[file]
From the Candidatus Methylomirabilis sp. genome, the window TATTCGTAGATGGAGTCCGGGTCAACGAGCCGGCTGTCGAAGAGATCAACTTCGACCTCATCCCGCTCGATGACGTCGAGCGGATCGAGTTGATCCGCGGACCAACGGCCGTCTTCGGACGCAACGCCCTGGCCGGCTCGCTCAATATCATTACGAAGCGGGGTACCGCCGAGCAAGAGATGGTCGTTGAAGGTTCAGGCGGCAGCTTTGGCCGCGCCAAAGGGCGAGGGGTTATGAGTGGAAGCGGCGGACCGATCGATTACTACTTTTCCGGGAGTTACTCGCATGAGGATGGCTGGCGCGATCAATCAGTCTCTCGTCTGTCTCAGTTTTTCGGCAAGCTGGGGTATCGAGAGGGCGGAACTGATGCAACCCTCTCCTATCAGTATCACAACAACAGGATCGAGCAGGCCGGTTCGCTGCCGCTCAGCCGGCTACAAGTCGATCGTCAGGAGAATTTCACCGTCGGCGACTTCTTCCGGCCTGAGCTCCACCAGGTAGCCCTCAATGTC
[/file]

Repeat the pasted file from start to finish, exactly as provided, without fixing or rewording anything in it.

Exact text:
From the Candidatus Methylomirabilis sp. genome, the window TATTCGTAGATGGAGTCCGGGTCAACGAGCCGGCTGTCGAAGAGATCAACTTCGACCTCATCCCGCTCGATGACGTCGAGCGGATCGAGTTGATCCGCGGACCAACGGCCGTCTTCGGACGCAACGCCCTGGCCGGCTCGCTCAATATCATTACGAAGCGGGGTACCGCCGAGCAAGAGATGGTCGTTGAAGGTTCAGGCGGCAGCTTTGGCCGCGCCAAAGGGCGAGGGGTTATGAGTGGAAGCGGCGGACCGATCGATTACTACTTTTCCGGGAGTTACTCGCATGAGGATGGCTGGCGCGATCAATCAGTCTCTCGTCTGTCTCAGTTTTTCGGCAAGCTGGGGTATCGAGAGGGCGGAACTGATGCAACCCTCTCCTATCAGTATCACAACAACAGGATCGAGCAGGCCGGTTCGCTGCCGCTCAGCCGGCTACAAGTCGATCGTCAGGAGAATTTCACCGTCGGCGACTTCTTCCGGCCTGAGCTCCACCAGGTAGCCCTCAATGTC